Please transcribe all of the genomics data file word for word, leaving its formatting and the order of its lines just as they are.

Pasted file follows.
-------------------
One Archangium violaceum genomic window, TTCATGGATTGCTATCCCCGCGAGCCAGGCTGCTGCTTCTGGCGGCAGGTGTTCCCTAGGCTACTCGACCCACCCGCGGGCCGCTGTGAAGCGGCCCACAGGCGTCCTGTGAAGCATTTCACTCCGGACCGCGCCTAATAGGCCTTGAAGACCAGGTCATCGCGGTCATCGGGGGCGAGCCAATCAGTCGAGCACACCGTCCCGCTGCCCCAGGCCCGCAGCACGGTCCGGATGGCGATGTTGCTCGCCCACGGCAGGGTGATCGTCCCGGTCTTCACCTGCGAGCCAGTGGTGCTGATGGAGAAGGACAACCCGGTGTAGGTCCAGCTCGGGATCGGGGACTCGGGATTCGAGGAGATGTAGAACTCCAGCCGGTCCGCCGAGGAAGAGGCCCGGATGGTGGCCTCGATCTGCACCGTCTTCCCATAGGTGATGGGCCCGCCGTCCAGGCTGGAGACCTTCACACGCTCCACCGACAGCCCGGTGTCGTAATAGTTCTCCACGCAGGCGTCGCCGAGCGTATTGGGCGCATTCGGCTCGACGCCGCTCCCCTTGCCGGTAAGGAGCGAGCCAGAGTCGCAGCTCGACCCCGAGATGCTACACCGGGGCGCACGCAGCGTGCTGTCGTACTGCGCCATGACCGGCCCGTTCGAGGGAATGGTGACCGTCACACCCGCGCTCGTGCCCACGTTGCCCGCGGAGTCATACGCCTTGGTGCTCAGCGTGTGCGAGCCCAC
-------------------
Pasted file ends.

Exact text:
One Archangium violaceum genomic window, TTCATGGATTGCTATCCCCGCGAGCCAGGCTGCTGCTTCTGGCGGCAGGTGTTCCCTAGGCTACTCGACCCACCCGCGGGCCGCTGTGAAGCGGCCCACAGGCGTCCTGTGAAGCATTTCACTCCGGACCGCGCCTAATAGGCCTTGAAGACCAGGTCATCGCGGTCATCGGGGGCGAGCCAATCAGTCGAGCACACCGTCCCGCTGCCCCAGGCCCGCAGCACGGTCCGGATGGCGATGTTGCTCGCCCACGGCAGGGTGATCGTCCCGGTCTTCACCTGCGAGCCAGTGGTGCTGATGGAGAAGGACAACCCGGTGTAGGTCCAGCTCGGGATCGGGGACTCGGGATTCGAGGAGATGTAGAACTCCAGCCGGTCCGCCGAGGAAGAGGCCCGGATGGTGGCCTCGATCTGCACCGTCTTCCCATAGGTGATGGGCCCGCCGTCCAGGCTGGAGACCTTCACACGCTCCACCGACAGCCCGGTGTCGTAATAGTTCTCCACGCAGGCGTCGCCGAGCGTATTGGGCGCATTCGGCTCGACGCCGCTCCCCTTGCCGGTAAGGAGCGAGCCAGAGTCGCAGCTCGACCCCGAGATGCTACACCGGGGCGCACGCAGCGTGCTGTCGTACTGCGCCATGACCGGCCCGTTCGAGGGAATGGTGACCGTCACACCCGCGCTCGTGCCCACGTTGCCCGCGGAGTCATACGCCTTGGTGCTCAGCGTGTGCGAGCCCAC